Video Link: https://youtu.be/uTvFSHTwSas
In this episode, Warren Buffett was asked to explain how technological advances and productivity increases are affecting the non-fixed income holdings, especially insurance?
In this episode, you’ll learn:
What is Warren Buffett views on technological advances back in 1999?
Why Warren Buffett invest into Coca-Cola?
Why Warren Buffett prefers investing into companies with little technological change?
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~ Please visit the site above for full video of Berkshire Hathaway Annual Meeting.
AUDIENCE MEMBER 00:08
Good afternoon. My name is Greg Kaza (PH) from Oakland County, Michigan. I’d like to thank both of you gentleman for your hospitality this weekend.
My question deals with price deflation. Could you please explain how technological advances and productivity increases are affecting our non-fixed income holdings, especially insurance?
WARREN BUFFETT 00:35
Well I think that, to the extent your question implies — the question, how has technology affected the inflation rate, the advances in technology? I’ve heard Alan Greenspan make a lot of interesting comments on that.
I think it baffles him to some extent, but he also recognizes that there’s some important, very hard-to-measure factor that has caused inflation not to behave in the way that most people expected, with this drop of employment, general prosperity, et cetera.
And I think he attributes it, in some part — but again, immeasurable — to what has been happening in the information technology world.
Obviously, low inflation is good for fixed-income investments, but that’s been reflected to a significant degree in a long-term rate that’s at about 5 1/2 percent now.
You know, it is — it does look, at the moment, like an almost perfect world, in terms of the macroeconomic factors. And that probably is a reason why people are enthused about stocks.
And it’s a reason — and it’s a good reason, in terms of price inflation — it’s a good reason why bonds have behaved well over the last, really, since 1982.
I don’t know the answers to what it means for the future. I have to believe that it’s very good for this country to have the lead in information technology that it does on the rest of the world. I mean, we —
It seems to me, as a non-expert, that we are so far ahead of the rest of the world, in terms of the leading — having the leading companies and the money flowing into it, the brainpower flowing into it, that it’s hard to think of it — who’s in second place.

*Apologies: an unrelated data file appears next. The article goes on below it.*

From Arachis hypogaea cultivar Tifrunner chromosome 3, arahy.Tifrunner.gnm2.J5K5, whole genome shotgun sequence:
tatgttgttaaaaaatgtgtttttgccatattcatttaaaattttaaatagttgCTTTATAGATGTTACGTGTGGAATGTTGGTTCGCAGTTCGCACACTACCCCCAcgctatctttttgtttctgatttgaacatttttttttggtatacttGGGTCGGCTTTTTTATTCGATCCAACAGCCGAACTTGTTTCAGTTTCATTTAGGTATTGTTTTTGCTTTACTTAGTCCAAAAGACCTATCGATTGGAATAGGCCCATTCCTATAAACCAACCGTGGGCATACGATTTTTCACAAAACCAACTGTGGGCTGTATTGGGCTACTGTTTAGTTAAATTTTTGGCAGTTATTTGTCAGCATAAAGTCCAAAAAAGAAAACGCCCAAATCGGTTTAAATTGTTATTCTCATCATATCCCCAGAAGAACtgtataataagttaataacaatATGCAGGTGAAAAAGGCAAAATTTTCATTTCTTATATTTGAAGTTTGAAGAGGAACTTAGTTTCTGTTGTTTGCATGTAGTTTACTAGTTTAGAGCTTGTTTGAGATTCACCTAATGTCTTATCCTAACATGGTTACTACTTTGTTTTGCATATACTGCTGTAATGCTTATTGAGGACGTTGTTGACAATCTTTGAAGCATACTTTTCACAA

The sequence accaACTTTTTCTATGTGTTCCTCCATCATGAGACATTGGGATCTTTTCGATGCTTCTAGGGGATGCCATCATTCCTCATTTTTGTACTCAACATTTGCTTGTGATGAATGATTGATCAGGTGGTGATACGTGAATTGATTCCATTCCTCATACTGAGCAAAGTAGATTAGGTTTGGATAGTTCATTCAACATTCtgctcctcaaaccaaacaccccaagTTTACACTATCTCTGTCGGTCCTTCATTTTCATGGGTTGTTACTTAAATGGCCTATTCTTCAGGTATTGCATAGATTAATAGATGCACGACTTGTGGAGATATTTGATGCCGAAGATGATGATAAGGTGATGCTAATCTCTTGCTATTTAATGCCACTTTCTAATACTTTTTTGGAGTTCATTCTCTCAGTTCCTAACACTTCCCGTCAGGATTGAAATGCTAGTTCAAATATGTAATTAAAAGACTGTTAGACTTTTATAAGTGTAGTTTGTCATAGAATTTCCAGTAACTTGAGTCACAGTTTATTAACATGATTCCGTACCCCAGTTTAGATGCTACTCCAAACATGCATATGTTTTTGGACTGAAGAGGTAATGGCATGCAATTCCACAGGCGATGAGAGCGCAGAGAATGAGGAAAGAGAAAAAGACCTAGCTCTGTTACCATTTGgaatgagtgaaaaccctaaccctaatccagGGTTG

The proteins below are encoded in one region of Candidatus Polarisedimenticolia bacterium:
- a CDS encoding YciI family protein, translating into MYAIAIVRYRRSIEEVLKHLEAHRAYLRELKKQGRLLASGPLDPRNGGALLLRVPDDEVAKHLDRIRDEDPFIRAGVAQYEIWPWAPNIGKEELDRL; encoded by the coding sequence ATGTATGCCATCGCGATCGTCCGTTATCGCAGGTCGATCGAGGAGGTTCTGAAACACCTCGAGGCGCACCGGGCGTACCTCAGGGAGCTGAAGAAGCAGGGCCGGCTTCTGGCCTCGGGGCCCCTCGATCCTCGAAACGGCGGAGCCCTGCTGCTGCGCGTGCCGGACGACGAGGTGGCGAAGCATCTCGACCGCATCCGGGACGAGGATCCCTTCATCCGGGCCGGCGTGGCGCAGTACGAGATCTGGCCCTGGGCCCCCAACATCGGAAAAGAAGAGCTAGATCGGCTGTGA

And I think that’s helped this country in some very significant way. But I don’t know how to measure it.
CHARLIE MUNGER 02:39
Well I would say that Berkshire’s businesses, on average, are less likely to be obsoleted by new technology than businesses generally. New steel-toed work shoes? I do not anticipate a significant change in the technology.
And I think we have more of the stuff that’s sort of basic and hard to obsolete than many other corporations do.
WARREN BUFFETT 03:09
Yeah. As we mentioned in the report, we think all of that activity is very beneficial from a societal standpoint. Our own emphasis is on trying to find businesses that are predicable in a general way, as to where they’ll be in 10 or 15 or 20 years.
And that means we’re looking for businesses that, in general, are not going to be susceptible to very much change.
We view change as more of a threat into the investment process than an opportunity. That’s quite contrary to the way most people are looking at equities now.
But we do not get enthused about — with a few exceptions — we do not get enthused about change as a way to make a lot of money.
We try to look at — we’re looking for the absence of change to protect ways that are already making a lot of money and allow them to make even more in the future.
So we look at change as a threat. And whenever we look at a business and we see lots of change coming, 9 times out of 10, we’re going to pass on that.
And when we see something we think is very likely to look the same 10 years from now, or 20 years from now, as it does now, we feel much more confident about predicting it.
I mean, Coca-Cola is still selling a product that is very, very similar to one that was sold 110-plus years ago. And the fundamentals of distribution and talking to the consumer, and all of that sort of thing, really haven’t changed at all.
Your analysis of Coca-Cola 50 years ago can pretty well serve as an analysis now. We’re more comfortable in those kind of business.
It means we miss some — a lot — of very big winners, but we would not have picked those out anyway.
It does mean also that we have very few big losers and that’s quite helpful over time.
CHARLIE MUNGER 05:08
Yeah, the peanut brittle has very little technological change, too. (Laughter)
WARREN BUFFETT 05:20
They better not change it. (Laughs) We like it just the way it is. Zone 3.